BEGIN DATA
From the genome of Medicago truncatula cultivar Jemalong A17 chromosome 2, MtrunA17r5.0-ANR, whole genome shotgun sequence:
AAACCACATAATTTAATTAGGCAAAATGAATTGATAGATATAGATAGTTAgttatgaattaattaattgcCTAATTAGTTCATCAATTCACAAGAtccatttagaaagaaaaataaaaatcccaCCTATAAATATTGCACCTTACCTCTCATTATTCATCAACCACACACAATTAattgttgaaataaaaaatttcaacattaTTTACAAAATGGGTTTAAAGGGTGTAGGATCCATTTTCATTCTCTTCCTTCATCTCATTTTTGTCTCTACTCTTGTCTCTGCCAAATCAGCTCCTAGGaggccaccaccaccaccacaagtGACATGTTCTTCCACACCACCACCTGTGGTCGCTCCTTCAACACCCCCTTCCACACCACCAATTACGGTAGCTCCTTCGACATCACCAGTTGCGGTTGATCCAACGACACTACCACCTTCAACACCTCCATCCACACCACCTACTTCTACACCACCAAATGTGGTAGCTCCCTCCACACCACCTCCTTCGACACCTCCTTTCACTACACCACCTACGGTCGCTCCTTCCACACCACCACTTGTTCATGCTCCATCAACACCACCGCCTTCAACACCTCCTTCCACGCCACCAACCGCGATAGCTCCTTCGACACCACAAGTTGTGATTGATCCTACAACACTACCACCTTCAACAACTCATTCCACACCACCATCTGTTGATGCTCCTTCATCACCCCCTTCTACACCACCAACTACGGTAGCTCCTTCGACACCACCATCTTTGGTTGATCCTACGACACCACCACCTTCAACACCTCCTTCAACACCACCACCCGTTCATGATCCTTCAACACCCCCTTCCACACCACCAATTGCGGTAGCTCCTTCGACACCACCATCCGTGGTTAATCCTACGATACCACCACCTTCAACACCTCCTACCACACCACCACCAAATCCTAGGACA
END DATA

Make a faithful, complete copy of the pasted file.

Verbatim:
From the genome of Medicago truncatula cultivar Jemalong A17 chromosome 2, MtrunA17r5.0-ANR, whole genome shotgun sequence:
AAACCACATAATTTAATTAGGCAAAATGAATTGATAGATATAGATAGTTAgttatgaattaattaattgcCTAATTAGTTCATCAATTCACAAGAtccatttagaaagaaaaataaaaatcccaCCTATAAATATTGCACCTTACCTCTCATTATTCATCAACCACACACAATTAattgttgaaataaaaaatttcaacattaTTTACAAAATGGGTTTAAAGGGTGTAGGATCCATTTTCATTCTCTTCCTTCATCTCATTTTTGTCTCTACTCTTGTCTCTGCCAAATCAGCTCCTAGGaggccaccaccaccaccacaagtGACATGTTCTTCCACACCACCACCTGTGGTCGCTCCTTCAACACCCCCTTCCACACCACCAATTACGGTAGCTCCTTCGACATCACCAGTTGCGGTTGATCCAACGACACTACCACCTTCAACACCTCCATCCACACCACCTACTTCTACACCACCAAATGTGGTAGCTCCCTCCACACCACCTCCTTCGACACCTCCTTTCACTACACCACCTACGGTCGCTCCTTCCACACCACCACTTGTTCATGCTCCATCAACACCACCGCCTTCAACACCTCCTTCCACGCCACCAACCGCGATAGCTCCTTCGACACCACAAGTTGTGATTGATCCTACAACACTACCACCTTCAACAACTCATTCCACACCACCATCTGTTGATGCTCCTTCATCACCCCCTTCTACACCACCAACTACGGTAGCTCCTTCGACACCACCATCTTTGGTTGATCCTACGACACCACCACCTTCAACACCTCCTTCAACACCACCACCCGTTCATGATCCTTCAACACCCCCTTCCACACCACCAATTGCGGTAGCTCCTTCGACACCACCATCCGTGGTTAATCCTACGATACCACCACCTTCAACACCTCCTACCACACCACCACCAAATCCTAGGACA